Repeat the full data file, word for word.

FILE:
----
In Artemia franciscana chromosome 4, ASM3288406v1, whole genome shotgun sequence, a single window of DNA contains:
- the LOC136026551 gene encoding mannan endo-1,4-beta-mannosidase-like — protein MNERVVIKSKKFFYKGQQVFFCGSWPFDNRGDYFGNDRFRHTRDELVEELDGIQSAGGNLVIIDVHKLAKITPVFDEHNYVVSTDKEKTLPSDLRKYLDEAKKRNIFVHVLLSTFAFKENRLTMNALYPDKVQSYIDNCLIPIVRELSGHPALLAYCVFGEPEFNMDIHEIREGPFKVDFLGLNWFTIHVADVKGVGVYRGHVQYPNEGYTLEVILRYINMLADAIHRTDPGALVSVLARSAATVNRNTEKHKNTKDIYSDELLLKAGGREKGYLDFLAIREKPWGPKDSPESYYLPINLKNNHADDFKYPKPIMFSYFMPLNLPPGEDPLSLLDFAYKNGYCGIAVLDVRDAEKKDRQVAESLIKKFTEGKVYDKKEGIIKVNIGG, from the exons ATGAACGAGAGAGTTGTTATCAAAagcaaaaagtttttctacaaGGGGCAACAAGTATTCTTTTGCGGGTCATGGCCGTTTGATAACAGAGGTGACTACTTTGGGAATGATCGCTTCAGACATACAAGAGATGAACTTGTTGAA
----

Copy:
In Artemia franciscana chromosome 4, ASM3288406v1, whole genome shotgun sequence, a single window of DNA contains:
- the LOC136026551 gene encoding mannan endo-1,4-beta-mannosidase-like — protein MNERVVIKSKKFFYKGQQVFFCGSWPFDNRGDYFGNDRFRHTRDELVEELDGIQSAGGNLVIIDVHKLAKITPVFDEHNYVVSTDKEKTLPSDLRKYLDEAKKRNIFVHVLLSTFAFKENRLTMNALYPDKVQSYIDNCLIPIVRELSGHPALLAYCVFGEPEFNMDIHEIREGPFKVDFLGLNWFTIHVADVKGVGVYRGHVQYPNEGYTLEVILRYINMLADAIHRTDPGALVSVLARSAATVNRNTEKHKNTKDIYSDELLLKAGGREKGYLDFLAIREKPWGPKDSPESYYLPINLKNNHADDFKYPKPIMFSYFMPLNLPPGEDPLSLLDFAYKNGYCGIAVLDVRDAEKKDRQVAESLIKKFTEGKVYDKKEGIIKVNIGG, from the exons ATGAACGAGAGAGTTGTTATCAAAagcaaaaagtttttctacaaGGGGCAACAAGTATTCTTTTGCGGGTCATGGCCGTTTGATAACAGAGGTGACTACTTTGGGAATGATCGCTTCAGACATACAAGAGATGAACTTGTTGAA